(44) Cultural restitution: the ghost dance shirt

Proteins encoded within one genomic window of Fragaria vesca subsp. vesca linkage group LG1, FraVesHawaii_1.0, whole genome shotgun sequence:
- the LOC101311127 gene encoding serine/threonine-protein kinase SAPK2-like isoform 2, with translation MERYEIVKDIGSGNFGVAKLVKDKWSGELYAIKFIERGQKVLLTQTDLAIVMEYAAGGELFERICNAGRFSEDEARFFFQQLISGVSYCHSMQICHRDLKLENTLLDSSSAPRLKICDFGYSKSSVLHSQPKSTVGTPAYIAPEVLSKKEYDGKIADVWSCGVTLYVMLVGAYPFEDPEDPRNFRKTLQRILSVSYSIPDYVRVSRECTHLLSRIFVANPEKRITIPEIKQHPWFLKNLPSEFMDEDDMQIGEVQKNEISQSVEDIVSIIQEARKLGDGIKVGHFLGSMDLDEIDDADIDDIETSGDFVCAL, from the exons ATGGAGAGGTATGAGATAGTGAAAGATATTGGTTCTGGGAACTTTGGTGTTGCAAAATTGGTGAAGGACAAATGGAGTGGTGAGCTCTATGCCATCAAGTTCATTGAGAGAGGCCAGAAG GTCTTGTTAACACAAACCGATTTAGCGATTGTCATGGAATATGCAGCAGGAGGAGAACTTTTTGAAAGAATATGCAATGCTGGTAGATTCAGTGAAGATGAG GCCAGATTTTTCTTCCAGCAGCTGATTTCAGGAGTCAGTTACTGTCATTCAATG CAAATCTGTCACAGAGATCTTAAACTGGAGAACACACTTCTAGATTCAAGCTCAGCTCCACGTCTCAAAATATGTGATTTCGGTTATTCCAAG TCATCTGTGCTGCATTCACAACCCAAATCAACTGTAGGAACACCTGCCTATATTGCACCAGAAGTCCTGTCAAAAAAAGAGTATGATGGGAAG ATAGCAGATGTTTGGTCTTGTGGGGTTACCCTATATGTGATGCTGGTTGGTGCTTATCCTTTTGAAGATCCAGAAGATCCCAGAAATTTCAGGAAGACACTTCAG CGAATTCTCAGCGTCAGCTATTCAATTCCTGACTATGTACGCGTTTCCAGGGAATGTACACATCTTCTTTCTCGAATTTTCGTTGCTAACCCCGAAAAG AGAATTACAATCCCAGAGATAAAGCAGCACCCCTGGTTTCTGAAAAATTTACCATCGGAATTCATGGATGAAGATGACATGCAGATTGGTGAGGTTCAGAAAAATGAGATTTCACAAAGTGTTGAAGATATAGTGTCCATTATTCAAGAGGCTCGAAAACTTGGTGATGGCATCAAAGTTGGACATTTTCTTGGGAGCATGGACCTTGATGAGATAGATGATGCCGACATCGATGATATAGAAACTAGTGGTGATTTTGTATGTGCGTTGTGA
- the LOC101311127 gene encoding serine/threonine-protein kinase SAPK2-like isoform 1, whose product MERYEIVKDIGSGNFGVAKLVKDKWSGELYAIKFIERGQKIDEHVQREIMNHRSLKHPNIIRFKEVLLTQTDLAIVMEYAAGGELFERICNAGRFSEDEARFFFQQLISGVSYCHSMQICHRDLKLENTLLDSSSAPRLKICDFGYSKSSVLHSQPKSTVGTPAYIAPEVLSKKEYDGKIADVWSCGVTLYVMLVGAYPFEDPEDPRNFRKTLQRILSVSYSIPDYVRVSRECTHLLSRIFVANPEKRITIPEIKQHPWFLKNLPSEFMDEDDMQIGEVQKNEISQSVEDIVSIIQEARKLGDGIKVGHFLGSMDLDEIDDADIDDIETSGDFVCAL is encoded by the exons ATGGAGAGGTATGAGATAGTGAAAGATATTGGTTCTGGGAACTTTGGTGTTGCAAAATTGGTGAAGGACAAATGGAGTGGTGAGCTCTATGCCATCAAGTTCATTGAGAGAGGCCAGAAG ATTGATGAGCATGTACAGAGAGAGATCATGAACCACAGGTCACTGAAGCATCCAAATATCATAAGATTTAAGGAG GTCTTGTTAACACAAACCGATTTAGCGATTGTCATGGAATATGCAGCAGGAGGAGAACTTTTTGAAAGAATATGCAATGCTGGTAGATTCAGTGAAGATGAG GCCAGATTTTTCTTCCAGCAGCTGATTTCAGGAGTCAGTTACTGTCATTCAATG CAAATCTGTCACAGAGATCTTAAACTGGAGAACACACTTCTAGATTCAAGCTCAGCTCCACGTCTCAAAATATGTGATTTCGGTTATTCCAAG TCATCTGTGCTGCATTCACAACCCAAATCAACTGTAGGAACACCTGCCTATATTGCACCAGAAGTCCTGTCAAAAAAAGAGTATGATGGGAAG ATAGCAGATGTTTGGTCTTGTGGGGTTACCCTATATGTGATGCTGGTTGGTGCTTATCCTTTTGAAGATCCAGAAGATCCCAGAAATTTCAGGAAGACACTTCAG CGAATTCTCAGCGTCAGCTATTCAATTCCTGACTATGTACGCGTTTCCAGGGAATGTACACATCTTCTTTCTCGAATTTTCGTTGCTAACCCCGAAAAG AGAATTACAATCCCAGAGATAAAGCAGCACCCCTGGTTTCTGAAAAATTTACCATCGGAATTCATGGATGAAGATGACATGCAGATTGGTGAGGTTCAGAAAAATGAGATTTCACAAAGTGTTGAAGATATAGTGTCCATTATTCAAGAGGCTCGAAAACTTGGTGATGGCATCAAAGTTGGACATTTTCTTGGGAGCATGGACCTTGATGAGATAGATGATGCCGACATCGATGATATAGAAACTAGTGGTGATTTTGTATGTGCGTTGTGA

On 19 November 1998 Glasgow City Council announced that it had agreed to the return to the Lakota Sioux of the ghost dance shirt worn by a member of the tribe killed at the massacre of Wounded Knee, South Dakota, in December 1890. (More than 250 men, women and children of the Lakota Sioux were shot by the Seventh Cavalry in the incident.) The shirt, which was an important religious symbol enabling the wearer to invoke the spirit of his ancestors and making him invincible against the white man’s bullets, has been held at the Kelvingrove Museum in Glasgow since January 1892, when it was given to the city by a Lakota translator working with Buffalo Bill Cody’s travelling Wild West show, which was in Glasgow at the time. A spiritual ceremony called the Wiping of the Tears will be held to mark the shirt’s return to its native soil, where it will first form part of an exhibition at the Cultural Heritage Centre, Pierre, South Dakota, before becoming a permanent exhibit in a museum to be built at Wounded Knee itself. The Lord Provost of Glasgow, Pat Lally, denounced the decision as an emotional spasm setting a dangerous precedent (Scotsman, 20 November 1998).